* BlessedWithSuck: In the ''Crystal Singer'' series, candidates to join the Heptite Guild (prospectors for crystals needed for interstellar communication) are exposed to microscopic symbiotes by the very atmosphere of Ballybran itself. The symbiotes grant those exposed with extended lifespans, enhanced physical abilities and super senses -- unless they die, or only get a partial enhancement. The majority will end up with one sense enhanced to a PowerIncontinence level (one wears special lenses to keep him from seeing everything on a microscopic level), and sometimes the enhancement will boost one sense and shut down another (another with super vision is rendered deaf). The Singers (those with perfect transitions) don't escape unscathed either, as constant exposure to the piezoelectric fields of the crystals scrambles their brains, causing memory loss and personality alterations. And they ALL share an inability to leave Ballybran for long, otherwise their symbiont will start to weaken, causing them to sicken and die. Veteran Singers tend to either break down physically and retire to a convalescent home or get locked into a cycle of "Obsessively mine enough crystal to make it off Ballybran for a long time, be forced to return to renew the symbiont or when the money runs out, rinse, repeat." The risks are considered "worth it", due to the long hedonistic lifestyle the lucky ones get to live before things start to sour.



* ComputerizedJudicialSystem: Near the end of the Crystal Singer novel ''Killashandra'', Killashandra's boyfriend Lars Dahl is given a computer-controlled trial for kidnapping her as well as other charges. She has forgiven him and wants him to be acquitted, but the Judicial Monitor computer's equipment reads her heightened vital signs, misinterprets them as her being afraid of him, and finds him guilty of one of the charges. Eventually he's cleared of the charge and he and Killashandra get back together.



* DepartureMeansDeath: In the ''Crystal Singer'' trilogy, once you've been infected with the symbiotic organism that allows you to live on the planet where they harvest crystals that allow warp-travel, you can't leave for very long, or you start going insane and then die. Some can leave for two or three years, others as little as a few months.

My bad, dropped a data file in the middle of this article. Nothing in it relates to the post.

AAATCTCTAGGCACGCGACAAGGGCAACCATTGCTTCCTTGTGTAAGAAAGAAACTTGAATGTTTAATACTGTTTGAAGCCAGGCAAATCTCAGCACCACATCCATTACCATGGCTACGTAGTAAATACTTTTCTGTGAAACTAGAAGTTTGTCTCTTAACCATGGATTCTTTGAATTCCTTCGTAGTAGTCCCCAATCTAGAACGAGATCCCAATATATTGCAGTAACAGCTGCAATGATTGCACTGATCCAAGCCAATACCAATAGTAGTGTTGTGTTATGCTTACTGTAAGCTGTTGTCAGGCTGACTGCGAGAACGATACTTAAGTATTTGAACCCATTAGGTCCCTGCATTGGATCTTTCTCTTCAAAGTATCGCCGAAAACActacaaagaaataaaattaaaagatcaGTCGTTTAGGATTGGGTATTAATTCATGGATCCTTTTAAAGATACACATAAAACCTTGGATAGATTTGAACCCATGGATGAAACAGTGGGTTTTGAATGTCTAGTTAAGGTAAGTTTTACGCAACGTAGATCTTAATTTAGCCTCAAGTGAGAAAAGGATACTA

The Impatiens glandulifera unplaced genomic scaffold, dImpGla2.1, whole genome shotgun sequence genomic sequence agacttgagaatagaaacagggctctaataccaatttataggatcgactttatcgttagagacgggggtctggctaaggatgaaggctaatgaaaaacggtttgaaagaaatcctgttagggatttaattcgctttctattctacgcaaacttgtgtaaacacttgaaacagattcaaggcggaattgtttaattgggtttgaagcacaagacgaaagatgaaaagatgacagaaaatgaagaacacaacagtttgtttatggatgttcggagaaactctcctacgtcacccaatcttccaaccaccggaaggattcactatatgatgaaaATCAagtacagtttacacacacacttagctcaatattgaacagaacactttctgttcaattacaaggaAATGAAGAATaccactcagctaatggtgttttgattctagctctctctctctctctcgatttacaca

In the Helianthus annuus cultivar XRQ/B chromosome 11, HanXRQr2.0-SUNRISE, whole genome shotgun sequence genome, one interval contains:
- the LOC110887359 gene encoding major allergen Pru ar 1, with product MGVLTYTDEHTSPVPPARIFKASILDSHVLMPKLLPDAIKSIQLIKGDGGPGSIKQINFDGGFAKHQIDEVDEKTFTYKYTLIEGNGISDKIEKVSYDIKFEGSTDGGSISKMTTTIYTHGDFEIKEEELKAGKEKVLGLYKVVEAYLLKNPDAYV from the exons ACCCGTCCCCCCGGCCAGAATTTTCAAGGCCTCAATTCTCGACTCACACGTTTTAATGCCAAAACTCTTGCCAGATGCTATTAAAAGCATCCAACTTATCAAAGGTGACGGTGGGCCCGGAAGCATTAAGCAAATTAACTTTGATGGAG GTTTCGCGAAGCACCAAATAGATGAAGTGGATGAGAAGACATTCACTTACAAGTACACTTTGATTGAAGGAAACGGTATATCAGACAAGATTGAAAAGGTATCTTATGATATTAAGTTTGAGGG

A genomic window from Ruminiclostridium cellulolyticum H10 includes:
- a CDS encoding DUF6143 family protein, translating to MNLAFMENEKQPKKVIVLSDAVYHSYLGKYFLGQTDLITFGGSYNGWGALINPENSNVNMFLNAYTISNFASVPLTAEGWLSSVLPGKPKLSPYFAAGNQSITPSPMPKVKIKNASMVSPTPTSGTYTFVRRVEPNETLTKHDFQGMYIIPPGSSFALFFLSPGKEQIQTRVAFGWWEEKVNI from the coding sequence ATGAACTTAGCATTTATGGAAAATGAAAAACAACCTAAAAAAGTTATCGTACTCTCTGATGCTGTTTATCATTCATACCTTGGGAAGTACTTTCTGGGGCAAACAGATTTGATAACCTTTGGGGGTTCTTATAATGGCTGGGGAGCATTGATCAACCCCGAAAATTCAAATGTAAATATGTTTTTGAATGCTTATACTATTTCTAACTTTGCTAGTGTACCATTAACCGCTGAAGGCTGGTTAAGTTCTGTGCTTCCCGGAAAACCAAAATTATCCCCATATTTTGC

* TheFogOfAges: Crystal Singers have this problem, though it's brought on more by long-term exposure to Ballybran crystal than actual age. [[spoiler:Killashandra eventually finds a solution to this problem, accidentally.]]



* ReallySevenHundredYearsOld: In the ''Crystal Singer'' series, all Crystal Singers have extended lifespans (along with a healing factor and varying degrees of super senses) due to the native symbiotic organisms that permeate the atmosphere of Ballybran, the source of the crystals. At the end of the third book, the protagonist, Killashandra, is revealed to be over 230 years old. (Her first appearance in the first book has her in her early 20s.)



* SongsInTheKeyOfLock: In ''Killashandra'', part of the ''Crystal Singer'' series, the lock hiding the illegal computer equipment inside the organ is opened by playing a (supposedly) original melody. Fortunately, the protagonist knows Beethoven's fifth symphony, and can play the opening line "accidentally" while tuning it.
* SuperpowerRussianRoulette: In the ''Crystal Singer'', the adjustment to Ballybran's symbiotes follows more of a bell curve: a few die, a few attain the heightened senses needed to become a crystal singer, but most just end up with mild handicaps, mainly in the form of Super Senses they can't turn off.
* TheSymbiote: The symbiote from the ''Crystal Singer'' novels has a low success rate for adaptation to human hosts. Those who survive, though, gain a HealingFactor that makes them virtually immortal, barring murder or immediately-lethal accident. [[spoiler:Too bad about the slow memory loss, dementia, and paranoia...]]
8th May '16 9:55:42 PM PaulA
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Added DiffLines:

* TheFogOfAges: Crystal Singers have this problem, though it's brought on more by long-term exposure to Ballybran crystal than actual age. [[spoiler:Killashandra eventually finds a solution to this problem, accidentally.]]


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* RescueSex:
** In "The Thorns of Barevi", which [=McCaffrey=] wrote as a ... profit-seeking experiment with fantasy softcore, a young woman and a male HumanAlien evade pursuers with the help of the eponymous plants, then have sex.
** Subverted in ''Freedom's Landing'', the novel-length expansion; in fact the point at which the novel seriously diverges from the short story is when Zainal attempts to show his gratitude by having sex with Kris and is surprised when she refuses. They do end up together, though.